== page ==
So big is that investment in SDI-based production equipment that for the time being, IP-based solutions will nibble at the edges of the overall production pie. An overnight switch to IP is not going to happen. Rather a hybrid environment in which IP-based solutions supplement existing SDI infrastructure will be the reality for many broadcasters. Going forward, however, there is little reason to continue adding new SDI components.
The sun may set on SDI-based video production, but not for a good long while.
That’s the takeaway from the Sept. 12 IBC 2014 session, “The Death of SDI? The Promise of Complete IP-based Production.”
The experts assembled for the panel, representing the vanguard of the IP-based camp, generally agreed that IP-based production can generate a series of important benefits for broadcasters, ranging from greater flexibility to reduced time to market for new channels.
However, they also had a practical view of where things stand today in the television industry. SDI reliably moves signals from point A to point B; broadcast engineers can be certain that when they connect SDI cables to SDI inputs or outputs that they know what to expect; and, perhaps most importantly, the investment in SDI-based production equipment, cables, routing and other related gear is huge.
So big is that investment that for the time being — with the exception of green-field sites — IP-based solutions will nibble at the edges of the overall production pie. As Clyde Smith, senior VP new technologies, Fox Network Engineering and Operations, one of the panel members, said: “Look for the low-hanging fruit” for the first places to deploy IP-based solutions. In his instance, that meant an IP-based monitoring environment.
The panel included Paul Shen, CEO, TVU Networks; Claus Pfeifer, strategic marketing manager live production, Sony Professional Services; John Footen, AVP, broadcast and advertising, Cognizant; Lawrence Kaplan, president and CEO, SDVI; Michael Tomkins, CTO, FOX Sports, Australia; Phil Tudor, principal research and development engineer, BBC R&D; and Smith.
“An overnight switch [to IP] is not going to happen,” said TVU Network’s Shen. Rather a hybrid environment in which IP-based solutions supplement existing SDI infrastructure will be the reality for many broadcasters.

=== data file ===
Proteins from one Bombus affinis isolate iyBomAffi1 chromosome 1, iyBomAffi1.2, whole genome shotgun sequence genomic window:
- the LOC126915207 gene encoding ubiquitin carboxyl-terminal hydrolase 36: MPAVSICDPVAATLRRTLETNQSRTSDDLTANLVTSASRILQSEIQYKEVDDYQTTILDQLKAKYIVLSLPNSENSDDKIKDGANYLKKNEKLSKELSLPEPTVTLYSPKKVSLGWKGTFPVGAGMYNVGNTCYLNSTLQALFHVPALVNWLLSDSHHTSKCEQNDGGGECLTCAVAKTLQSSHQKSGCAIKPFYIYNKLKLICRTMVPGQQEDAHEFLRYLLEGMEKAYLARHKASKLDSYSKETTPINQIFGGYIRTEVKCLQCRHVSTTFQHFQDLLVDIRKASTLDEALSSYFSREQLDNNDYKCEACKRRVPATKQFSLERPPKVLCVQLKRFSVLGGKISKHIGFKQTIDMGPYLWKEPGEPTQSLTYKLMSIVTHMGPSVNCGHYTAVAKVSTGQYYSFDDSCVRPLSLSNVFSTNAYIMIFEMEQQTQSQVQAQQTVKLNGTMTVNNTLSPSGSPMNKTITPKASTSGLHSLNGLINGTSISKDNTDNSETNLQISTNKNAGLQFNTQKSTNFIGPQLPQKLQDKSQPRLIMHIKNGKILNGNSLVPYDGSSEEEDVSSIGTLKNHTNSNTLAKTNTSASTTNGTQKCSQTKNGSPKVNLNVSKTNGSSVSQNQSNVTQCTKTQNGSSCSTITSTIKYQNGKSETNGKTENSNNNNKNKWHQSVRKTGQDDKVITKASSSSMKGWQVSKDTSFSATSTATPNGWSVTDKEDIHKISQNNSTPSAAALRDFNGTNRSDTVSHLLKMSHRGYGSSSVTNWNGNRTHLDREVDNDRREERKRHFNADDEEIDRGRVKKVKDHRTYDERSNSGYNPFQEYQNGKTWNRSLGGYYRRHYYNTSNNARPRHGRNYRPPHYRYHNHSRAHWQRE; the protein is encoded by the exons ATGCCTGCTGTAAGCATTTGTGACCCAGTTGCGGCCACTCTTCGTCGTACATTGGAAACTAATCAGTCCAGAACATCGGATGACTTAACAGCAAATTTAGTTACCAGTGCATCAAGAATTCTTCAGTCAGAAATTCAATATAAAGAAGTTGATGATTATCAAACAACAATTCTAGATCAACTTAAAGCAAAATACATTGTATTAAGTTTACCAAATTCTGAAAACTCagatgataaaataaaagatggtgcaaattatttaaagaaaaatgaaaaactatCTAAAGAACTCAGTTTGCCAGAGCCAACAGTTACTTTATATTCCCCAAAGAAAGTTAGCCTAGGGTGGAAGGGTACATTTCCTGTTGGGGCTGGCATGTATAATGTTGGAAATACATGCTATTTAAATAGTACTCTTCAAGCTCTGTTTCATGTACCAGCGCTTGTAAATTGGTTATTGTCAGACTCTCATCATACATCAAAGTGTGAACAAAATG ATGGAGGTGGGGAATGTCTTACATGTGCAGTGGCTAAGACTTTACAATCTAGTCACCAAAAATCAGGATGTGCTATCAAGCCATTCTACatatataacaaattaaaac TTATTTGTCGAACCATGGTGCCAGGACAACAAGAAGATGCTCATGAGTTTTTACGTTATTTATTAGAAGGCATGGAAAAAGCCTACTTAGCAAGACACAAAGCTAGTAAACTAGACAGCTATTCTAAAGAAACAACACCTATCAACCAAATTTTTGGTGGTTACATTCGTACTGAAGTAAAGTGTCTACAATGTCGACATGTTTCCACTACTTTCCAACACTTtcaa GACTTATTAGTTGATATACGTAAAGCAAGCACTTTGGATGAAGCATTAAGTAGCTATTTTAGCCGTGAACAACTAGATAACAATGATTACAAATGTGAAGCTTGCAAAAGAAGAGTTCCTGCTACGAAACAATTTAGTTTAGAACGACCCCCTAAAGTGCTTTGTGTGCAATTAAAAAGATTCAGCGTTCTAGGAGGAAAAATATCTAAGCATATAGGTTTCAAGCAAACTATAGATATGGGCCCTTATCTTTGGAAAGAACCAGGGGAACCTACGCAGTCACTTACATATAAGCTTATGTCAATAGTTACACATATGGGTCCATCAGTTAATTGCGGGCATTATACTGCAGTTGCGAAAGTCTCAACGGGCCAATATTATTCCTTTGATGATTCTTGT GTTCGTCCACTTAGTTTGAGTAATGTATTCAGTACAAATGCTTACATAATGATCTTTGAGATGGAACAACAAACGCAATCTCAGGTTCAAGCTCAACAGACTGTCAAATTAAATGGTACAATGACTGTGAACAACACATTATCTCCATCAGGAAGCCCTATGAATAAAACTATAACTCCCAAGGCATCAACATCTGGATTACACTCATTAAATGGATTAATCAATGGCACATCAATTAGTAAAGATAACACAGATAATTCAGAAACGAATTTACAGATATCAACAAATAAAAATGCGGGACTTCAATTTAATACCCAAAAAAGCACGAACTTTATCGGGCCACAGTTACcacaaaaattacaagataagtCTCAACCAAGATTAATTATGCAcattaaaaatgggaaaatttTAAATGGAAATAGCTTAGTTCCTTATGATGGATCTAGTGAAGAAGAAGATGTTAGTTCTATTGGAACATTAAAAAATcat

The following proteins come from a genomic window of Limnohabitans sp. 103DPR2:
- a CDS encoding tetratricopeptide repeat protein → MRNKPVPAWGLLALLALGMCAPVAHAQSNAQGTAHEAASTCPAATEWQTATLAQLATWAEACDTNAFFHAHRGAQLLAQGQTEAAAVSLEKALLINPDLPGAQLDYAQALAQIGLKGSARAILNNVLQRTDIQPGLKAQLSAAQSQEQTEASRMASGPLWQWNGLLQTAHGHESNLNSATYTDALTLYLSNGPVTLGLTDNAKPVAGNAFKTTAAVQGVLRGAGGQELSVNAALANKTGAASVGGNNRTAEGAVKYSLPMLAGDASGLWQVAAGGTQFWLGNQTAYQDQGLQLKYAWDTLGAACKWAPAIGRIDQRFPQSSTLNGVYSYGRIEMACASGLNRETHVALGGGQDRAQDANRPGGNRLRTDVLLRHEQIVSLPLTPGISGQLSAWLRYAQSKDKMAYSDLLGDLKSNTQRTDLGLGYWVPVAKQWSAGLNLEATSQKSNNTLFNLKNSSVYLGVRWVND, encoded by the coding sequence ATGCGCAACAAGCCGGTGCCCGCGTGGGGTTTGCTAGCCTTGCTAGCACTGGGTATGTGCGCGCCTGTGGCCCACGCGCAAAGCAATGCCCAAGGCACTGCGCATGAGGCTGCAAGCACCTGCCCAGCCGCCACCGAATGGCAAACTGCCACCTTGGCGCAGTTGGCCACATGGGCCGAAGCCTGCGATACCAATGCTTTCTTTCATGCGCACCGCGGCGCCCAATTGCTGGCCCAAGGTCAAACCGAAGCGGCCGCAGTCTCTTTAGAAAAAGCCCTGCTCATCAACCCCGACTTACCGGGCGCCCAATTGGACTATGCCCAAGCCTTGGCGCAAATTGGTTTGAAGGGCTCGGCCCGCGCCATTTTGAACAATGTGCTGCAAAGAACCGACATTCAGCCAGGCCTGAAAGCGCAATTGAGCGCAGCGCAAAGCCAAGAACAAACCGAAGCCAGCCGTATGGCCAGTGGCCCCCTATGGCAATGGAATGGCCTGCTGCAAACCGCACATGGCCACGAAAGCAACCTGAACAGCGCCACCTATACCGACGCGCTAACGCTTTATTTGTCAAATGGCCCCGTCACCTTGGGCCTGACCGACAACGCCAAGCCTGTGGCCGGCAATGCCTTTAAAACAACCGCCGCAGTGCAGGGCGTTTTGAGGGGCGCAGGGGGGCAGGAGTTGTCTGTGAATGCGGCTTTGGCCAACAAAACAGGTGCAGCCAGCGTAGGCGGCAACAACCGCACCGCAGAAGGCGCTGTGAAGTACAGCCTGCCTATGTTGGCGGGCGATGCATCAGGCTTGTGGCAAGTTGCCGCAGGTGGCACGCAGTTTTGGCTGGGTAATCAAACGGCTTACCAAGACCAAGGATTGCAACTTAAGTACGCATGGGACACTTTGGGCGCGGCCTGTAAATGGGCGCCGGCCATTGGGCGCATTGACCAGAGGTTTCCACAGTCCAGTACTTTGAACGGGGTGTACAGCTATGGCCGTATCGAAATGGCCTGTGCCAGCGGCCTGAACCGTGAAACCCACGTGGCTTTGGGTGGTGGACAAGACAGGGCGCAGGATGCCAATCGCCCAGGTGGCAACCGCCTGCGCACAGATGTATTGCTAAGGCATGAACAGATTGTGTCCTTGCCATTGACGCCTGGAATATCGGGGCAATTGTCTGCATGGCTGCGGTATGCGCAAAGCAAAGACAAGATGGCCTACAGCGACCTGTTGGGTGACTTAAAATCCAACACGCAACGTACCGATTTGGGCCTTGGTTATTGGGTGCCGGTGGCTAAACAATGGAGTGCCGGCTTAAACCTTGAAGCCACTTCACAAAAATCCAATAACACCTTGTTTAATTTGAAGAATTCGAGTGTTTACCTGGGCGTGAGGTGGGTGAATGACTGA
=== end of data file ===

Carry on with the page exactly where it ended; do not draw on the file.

Going forward, however, there is little reason to continue adding new SDI components, Footen said. “There is no need to buy heavy iron [SDI]. Anything that is new or substantive is going to be IP.”
Fox Sports Australia’s Tomkins has taken that message to heart with the broadcaster’s new IP-based facility in a suburb of Sydney. During the panel he said the shift to IP has brought about a fundamental change in the way he plans for how much technical capacity will be needed.
“In SDI, you had to build for the peak. In an IP setup you scale,” he explained. “You are reducing people and cost and getting more value out of your equipment.”
For instance, with SDI a router had to have sufficient inputs and outputs to accommodate the highest use case. With IP, Tomkins is able to collect metrics on usage and forecast growth, he said.
During the Q&A portion of the session, there appeared to be a healthy degree of skepticism among many in attendance over IP as a replacement for SDI. Concerns ranged from whether a deterministic IP switch was appropriate for the real-time switching requirements of television to where the engineering talent with appropriate IP skills will come from.
However, the BBC’s Tudor advised those in attendance to take the longer view. “If you zoom out and look at the rise of the Internet, as processing speeds and capability increases, various industries have been disrupted,” he said. “That is what is happening to our industry.”
Tudor, who was responsible for BBC’s deployment of three IP-based live broadcast centers around the U.K. , used to produce the Commonwealth Games in Ultra-HD, observed: “We are next in line.”
IP-based production will move into the mainstream when broadcasters fully appreciate how it can help their businesses, Kaplan said. “If you are looking to dramatically reduce time to market and time to revenue, that [IP] is compelling,” he said. “That will cause people to say, ‘I am really motivated to move to IP.’ ”
For more on IBC 2014, click here.